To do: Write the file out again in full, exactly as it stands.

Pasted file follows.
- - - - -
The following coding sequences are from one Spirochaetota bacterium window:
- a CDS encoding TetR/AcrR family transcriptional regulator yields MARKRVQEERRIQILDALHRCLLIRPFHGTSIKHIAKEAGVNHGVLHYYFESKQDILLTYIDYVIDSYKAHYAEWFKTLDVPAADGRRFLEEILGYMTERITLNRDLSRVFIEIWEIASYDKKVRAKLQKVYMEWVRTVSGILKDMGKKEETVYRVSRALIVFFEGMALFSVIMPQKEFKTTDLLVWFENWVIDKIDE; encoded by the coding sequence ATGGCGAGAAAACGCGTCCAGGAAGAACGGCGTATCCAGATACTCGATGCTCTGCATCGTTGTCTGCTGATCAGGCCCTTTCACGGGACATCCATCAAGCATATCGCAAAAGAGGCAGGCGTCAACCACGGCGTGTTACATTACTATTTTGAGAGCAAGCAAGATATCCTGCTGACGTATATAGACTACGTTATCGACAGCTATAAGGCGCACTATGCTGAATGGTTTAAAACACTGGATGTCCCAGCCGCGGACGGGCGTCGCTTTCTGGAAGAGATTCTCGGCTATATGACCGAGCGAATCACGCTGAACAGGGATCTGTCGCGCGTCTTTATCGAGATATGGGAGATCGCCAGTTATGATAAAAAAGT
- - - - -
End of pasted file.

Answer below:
The following coding sequences are from one Spirochaetota bacterium window:
- a CDS encoding TetR/AcrR family transcriptional regulator yields MARKRVQEERRIQILDALHRCLLIRPFHGTSIKHIAKEAGVNHGVLHYYFESKQDILLTYIDYVIDSYKAHYAEWFKTLDVPAADGRRFLEEILGYMTERITLNRDLSRVFIEIWEIASYDKKVRAKLQKVYMEWVRTVSGILKDMGKKEETVYRVSRALIVFFEGMALFSVIMPQKEFKTTDLLVWFENWVIDKIDE; encoded by the coding sequence ATGGCGAGAAAACGCGTCCAGGAAGAACGGCGTATCCAGATACTCGATGCTCTGCATCGTTGTCTGCTGATCAGGCCCTTTCACGGGACATCCATCAAGCATATCGCAAAAGAGGCAGGCGTCAACCACGGCGTGTTACATTACTATTTTGAGAGCAAGCAAGATATCCTGCTGACGTATATAGACTACGTTATCGACAGCTATAAGGCGCACTATGCTGAATGGTTTAAAACACTGGATGTCCCAGCCGCGGACGGGCGTCGCTTTCTGGAAGAGATTCTCGGCTATATGACCGAGCGAATCACGCTGAACAGGGATCTGTCGCGCGTCTTTATCGAGATATGGGAGATCGCCAGTTATGATAAAAAAGT